All it takes is one overnight storm to leave you reeling over your residential plumbing.
A plumbing problem is never fun and, if caught too late, leads to costly repairs. Luckily, your home's drainage system will drop subtle hints to let you know something is wrong. If you notice any of the following concerns, call a professional to look at the residential plumbing.
You may be unaware of the potential dangers from using an inefficient drainage system. The Concrete Foundation Association found that 85 percent of structural damage to homes is a result of faulty drainage. This includes foundational cracks that compromise the integrity of your home and lowers its value.
A septic system issue can be one of the most unpleasant scenarios for you and your family. This problem can result in lingering odors inside your home, backups in the drainfield, and above-ground wet spots.
A broken boiler can lead to a lack of warm water for cooking, showering, and cleaning dishes or laundry. To solve this plumbing problem as quickly as possible, Warner Service compiled a list of boiler problems to be on the lookout for:
Why does your air conditioning unit have water in it in the first place?
The air conditioner contains an evaporator coil that cools the warm air that’s blown over it. This causes condensation or moisture to form on the evaporator coil. It’s similar to how water droplets form on a cold glass of water on a hot day.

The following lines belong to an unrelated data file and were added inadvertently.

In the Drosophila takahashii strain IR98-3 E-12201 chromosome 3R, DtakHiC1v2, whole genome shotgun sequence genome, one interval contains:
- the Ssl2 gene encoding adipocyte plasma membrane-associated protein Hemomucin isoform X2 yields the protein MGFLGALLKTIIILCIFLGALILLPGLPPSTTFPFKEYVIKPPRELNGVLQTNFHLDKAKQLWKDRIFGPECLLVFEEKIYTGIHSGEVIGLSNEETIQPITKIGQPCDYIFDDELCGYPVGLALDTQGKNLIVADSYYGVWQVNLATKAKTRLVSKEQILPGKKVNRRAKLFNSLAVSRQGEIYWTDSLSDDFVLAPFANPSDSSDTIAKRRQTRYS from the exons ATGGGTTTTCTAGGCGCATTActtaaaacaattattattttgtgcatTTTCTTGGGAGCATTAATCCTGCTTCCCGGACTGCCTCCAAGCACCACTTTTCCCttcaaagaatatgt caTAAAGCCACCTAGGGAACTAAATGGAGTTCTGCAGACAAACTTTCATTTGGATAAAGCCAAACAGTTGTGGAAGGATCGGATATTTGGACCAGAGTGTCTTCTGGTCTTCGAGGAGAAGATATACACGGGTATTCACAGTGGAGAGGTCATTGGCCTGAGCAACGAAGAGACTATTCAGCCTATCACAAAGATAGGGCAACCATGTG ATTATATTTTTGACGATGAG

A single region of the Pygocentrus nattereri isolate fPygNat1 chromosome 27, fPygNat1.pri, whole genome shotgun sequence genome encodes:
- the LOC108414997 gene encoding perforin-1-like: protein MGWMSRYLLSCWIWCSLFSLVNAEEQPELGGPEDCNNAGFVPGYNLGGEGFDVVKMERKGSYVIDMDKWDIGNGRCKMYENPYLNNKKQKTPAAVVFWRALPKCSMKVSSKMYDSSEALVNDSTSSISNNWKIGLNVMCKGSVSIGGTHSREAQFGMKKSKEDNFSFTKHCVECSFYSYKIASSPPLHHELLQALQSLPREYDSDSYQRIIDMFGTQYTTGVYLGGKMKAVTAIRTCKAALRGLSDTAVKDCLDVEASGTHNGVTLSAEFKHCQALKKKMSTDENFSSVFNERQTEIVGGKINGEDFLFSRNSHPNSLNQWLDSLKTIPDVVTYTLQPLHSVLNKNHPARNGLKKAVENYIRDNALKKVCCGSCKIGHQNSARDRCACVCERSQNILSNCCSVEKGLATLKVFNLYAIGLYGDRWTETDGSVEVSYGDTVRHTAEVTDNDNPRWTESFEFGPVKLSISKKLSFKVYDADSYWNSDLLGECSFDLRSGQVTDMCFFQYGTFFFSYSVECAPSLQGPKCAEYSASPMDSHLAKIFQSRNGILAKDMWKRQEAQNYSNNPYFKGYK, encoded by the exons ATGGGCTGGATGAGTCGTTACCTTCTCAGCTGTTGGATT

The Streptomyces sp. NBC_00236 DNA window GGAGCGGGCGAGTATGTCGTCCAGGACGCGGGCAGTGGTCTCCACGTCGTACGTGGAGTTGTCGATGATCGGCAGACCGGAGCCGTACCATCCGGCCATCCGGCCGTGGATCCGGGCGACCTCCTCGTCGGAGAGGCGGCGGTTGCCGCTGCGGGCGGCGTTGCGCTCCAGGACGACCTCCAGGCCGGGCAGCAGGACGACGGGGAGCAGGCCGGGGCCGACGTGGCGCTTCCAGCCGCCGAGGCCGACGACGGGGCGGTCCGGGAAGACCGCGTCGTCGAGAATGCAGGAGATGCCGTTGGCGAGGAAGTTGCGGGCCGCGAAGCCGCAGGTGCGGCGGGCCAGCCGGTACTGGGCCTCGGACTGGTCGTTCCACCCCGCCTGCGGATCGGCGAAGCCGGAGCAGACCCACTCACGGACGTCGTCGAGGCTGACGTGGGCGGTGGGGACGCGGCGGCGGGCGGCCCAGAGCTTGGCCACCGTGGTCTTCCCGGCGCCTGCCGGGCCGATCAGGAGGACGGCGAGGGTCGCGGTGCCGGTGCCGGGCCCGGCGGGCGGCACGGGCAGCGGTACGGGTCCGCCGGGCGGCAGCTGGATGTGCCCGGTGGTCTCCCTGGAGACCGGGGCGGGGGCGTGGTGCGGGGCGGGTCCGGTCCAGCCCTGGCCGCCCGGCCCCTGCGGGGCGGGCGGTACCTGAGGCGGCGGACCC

Are you thinking, "Why is my air conditioning unit leaking water?"
To start, it’s important to understand why your air conditioning unit has water in it in the first place.
There are a few surprising toilet plumbing problems that can arise -- literally. Has the water ever slowly risen in the bowl, sending you into a panic? Or have you hit the handle but nothing happens?
Have you ever wondered if your home’s plumbing problem was normal? Or did it take you by surprise? Warner Service is counting down the most common bathroom plumbing problems in your sink, shower, and toilet (with a little extra tip for kitchen sinks).
Quality sinks should last about 15 years, according to This Old House: Buyer’s Guide to Kitchen Sinks. Before you buy this (almost) forever appliance for your kitchen or bathroom, learn the anatomy of your bathroom sink plumbing with Warner Service: